, Volume 451, Issue 1-3, pp 69-87

Pelagic coelenterates and eutrophication: a review

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Abstract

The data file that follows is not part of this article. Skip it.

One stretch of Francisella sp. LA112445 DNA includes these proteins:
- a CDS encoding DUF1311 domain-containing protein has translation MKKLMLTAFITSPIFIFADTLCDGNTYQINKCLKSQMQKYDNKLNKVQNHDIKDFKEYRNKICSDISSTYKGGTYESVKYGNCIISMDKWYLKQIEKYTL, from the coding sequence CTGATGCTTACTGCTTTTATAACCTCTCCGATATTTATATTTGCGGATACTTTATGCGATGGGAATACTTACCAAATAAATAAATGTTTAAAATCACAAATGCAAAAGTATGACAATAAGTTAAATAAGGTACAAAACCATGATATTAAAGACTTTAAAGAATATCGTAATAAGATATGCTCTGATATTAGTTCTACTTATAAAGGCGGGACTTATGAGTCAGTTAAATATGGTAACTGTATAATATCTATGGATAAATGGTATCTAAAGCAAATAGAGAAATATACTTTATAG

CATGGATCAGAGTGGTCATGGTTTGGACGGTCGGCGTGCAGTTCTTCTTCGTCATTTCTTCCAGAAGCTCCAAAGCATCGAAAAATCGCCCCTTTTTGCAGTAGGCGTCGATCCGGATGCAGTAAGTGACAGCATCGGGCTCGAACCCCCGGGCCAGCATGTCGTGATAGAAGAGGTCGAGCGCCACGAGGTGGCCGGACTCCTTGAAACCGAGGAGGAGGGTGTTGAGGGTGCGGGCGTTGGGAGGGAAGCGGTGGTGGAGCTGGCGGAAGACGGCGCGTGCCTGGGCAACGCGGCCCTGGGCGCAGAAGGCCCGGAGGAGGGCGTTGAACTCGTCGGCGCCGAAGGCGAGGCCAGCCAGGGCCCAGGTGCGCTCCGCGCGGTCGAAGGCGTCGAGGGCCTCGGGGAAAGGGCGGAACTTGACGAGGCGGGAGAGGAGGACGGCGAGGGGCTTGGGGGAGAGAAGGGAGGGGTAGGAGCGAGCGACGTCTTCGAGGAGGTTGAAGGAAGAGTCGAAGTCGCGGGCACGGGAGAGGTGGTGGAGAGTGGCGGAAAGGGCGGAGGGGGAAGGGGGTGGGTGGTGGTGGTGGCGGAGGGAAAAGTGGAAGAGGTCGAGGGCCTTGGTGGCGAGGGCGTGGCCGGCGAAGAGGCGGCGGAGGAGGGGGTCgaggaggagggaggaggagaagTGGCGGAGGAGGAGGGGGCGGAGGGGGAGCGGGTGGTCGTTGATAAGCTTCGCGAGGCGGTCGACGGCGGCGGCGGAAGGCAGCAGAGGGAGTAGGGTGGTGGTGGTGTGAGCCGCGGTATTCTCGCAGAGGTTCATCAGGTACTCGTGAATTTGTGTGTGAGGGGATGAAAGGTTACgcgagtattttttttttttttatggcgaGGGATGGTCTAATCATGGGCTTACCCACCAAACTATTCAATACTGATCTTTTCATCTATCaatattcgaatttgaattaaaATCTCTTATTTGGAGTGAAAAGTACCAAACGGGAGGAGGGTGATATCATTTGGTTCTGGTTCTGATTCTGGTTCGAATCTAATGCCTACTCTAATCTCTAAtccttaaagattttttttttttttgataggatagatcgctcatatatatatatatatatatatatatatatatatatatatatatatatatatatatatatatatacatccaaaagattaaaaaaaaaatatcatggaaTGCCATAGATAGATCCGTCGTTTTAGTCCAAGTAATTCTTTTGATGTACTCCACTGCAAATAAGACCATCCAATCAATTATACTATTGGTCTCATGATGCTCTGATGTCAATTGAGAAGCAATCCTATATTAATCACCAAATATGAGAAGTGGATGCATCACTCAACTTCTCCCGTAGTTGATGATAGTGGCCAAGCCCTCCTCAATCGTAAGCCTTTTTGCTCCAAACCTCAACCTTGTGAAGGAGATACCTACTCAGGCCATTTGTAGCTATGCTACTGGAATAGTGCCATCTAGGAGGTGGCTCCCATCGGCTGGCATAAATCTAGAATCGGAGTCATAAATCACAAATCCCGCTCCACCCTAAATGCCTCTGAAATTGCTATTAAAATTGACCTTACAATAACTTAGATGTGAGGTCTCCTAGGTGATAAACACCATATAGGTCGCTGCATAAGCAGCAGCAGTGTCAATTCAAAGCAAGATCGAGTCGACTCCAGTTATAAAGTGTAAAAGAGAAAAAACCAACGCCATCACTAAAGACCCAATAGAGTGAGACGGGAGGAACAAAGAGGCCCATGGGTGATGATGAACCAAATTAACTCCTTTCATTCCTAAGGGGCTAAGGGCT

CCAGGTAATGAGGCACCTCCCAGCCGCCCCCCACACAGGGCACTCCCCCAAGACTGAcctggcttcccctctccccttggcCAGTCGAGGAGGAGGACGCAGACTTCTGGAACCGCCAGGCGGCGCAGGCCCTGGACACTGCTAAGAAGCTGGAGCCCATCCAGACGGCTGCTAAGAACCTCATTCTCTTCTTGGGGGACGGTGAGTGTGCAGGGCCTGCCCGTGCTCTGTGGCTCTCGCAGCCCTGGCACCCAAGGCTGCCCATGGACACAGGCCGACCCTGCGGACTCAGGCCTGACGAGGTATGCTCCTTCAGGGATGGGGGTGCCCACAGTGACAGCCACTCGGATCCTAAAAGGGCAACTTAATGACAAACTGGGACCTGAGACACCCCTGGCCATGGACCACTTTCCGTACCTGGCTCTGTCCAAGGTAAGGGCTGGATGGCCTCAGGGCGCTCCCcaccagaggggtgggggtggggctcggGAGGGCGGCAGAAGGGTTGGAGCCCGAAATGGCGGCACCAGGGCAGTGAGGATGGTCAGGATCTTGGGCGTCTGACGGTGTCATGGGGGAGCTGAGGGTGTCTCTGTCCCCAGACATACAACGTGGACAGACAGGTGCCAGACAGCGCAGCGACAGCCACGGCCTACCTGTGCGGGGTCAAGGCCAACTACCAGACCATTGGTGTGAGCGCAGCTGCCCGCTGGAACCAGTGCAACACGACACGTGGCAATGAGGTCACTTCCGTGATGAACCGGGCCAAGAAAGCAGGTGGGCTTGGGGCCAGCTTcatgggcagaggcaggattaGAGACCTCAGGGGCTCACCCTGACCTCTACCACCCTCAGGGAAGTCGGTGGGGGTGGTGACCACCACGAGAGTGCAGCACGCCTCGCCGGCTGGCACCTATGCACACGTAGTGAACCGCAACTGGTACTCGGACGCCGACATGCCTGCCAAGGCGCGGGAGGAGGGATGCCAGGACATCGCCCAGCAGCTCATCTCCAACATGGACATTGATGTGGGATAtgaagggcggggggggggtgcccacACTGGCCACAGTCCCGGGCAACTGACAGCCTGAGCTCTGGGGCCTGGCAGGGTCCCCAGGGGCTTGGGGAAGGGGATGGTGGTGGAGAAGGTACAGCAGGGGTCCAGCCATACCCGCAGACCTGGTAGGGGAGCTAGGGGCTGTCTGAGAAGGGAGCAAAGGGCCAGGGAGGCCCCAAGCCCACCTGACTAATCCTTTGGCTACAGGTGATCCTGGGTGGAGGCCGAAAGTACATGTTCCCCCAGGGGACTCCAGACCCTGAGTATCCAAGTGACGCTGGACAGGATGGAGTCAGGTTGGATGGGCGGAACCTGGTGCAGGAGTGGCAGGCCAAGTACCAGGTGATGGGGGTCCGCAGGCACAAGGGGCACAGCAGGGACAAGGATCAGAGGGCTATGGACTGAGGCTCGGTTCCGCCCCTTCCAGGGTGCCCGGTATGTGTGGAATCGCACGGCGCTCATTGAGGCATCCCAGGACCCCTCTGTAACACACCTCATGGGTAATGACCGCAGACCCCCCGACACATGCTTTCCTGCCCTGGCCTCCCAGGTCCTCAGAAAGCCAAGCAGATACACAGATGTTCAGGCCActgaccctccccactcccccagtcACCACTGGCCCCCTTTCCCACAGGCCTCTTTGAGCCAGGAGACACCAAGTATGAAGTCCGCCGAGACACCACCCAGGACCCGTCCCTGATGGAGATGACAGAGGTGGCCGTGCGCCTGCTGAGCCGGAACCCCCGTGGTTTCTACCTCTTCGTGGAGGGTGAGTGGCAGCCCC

Although eutrophication is a widespread problem in marine waters, its effects are often difficult to separate from normal fluctuations of pelagic coelenterate populations and from other anthropogenic changes due to industrial pollution, construction, introductions, global warming and overfishing. The least complex situations are in small coastal water bodies such as the Caribbean lagoons and Scandinavian fjords. Typically, the diversity of pelagic coelenterates decreases, but the biomass of a small number of species (such as the hydromedusae Aglantha digitale and Rathkea octopunctata and the scyphomedusae Aurelia aurita and Cassiopea spp.) may increase. Adaptations that may allow these species to survive under eutrophic conditions are discussed.